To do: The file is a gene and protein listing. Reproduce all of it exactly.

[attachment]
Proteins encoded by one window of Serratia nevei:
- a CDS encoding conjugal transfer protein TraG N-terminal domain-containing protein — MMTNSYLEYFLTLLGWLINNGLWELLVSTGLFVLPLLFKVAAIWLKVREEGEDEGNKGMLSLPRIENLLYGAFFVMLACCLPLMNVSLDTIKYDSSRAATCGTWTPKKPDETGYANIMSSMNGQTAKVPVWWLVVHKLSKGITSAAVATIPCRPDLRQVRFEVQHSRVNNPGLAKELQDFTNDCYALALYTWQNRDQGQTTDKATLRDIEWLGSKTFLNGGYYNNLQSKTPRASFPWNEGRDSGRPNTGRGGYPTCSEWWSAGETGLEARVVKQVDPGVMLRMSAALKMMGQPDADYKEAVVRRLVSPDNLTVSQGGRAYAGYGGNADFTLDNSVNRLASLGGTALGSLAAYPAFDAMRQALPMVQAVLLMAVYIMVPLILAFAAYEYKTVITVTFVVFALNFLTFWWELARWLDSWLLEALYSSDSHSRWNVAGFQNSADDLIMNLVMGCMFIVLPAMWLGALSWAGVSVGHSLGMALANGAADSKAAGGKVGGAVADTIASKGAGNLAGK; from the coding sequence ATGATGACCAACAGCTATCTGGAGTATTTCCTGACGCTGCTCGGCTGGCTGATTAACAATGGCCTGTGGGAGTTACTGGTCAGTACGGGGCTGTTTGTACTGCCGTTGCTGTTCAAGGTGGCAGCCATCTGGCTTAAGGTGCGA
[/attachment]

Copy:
Proteins encoded by one window of Serratia nevei:
- a CDS encoding conjugal transfer protein TraG N-terminal domain-containing protein — MMTNSYLEYFLTLLGWLINNGLWELLVSTGLFVLPLLFKVAAIWLKVREEGEDEGNKGMLSLPRIENLLYGAFFVMLACCLPLMNVSLDTIKYDSSRAATCGTWTPKKPDETGYANIMSSMNGQTAKVPVWWLVVHKLSKGITSAAVATIPCRPDLRQVRFEVQHSRVNNPGLAKELQDFTNDCYALALYTWQNRDQGQTTDKATLRDIEWLGSKTFLNGGYYNNLQSKTPRASFPWNEGRDSGRPNTGRGGYPTCSEWWSAGETGLEARVVKQVDPGVMLRMSAALKMMGQPDADYKEAVVRRLVSPDNLTVSQGGRAYAGYGGNADFTLDNSVNRLASLGGTALGSLAAYPAFDAMRQALPMVQAVLLMAVYIMVPLILAFAAYEYKTVITVTFVVFALNFLTFWWELARWLDSWLLEALYSSDSHSRWNVAGFQNSADDLIMNLVMGCMFIVLPAMWLGALSWAGVSVGHSLGMALANGAADSKAAGGKVGGAVADTIASKGAGNLAGK; from the coding sequence ATGATGACCAACAGCTATCTGGAGTATTTCCTGACGCTGCTCGGCTGGCTGATTAACAATGGCCTGTGGGAGTTACTGGTCAGTACGGGGCTGTTTGTACTGCCGTTGCTGTTCAAGGTGGCAGCCATCTGGCTTAAGGTGCGA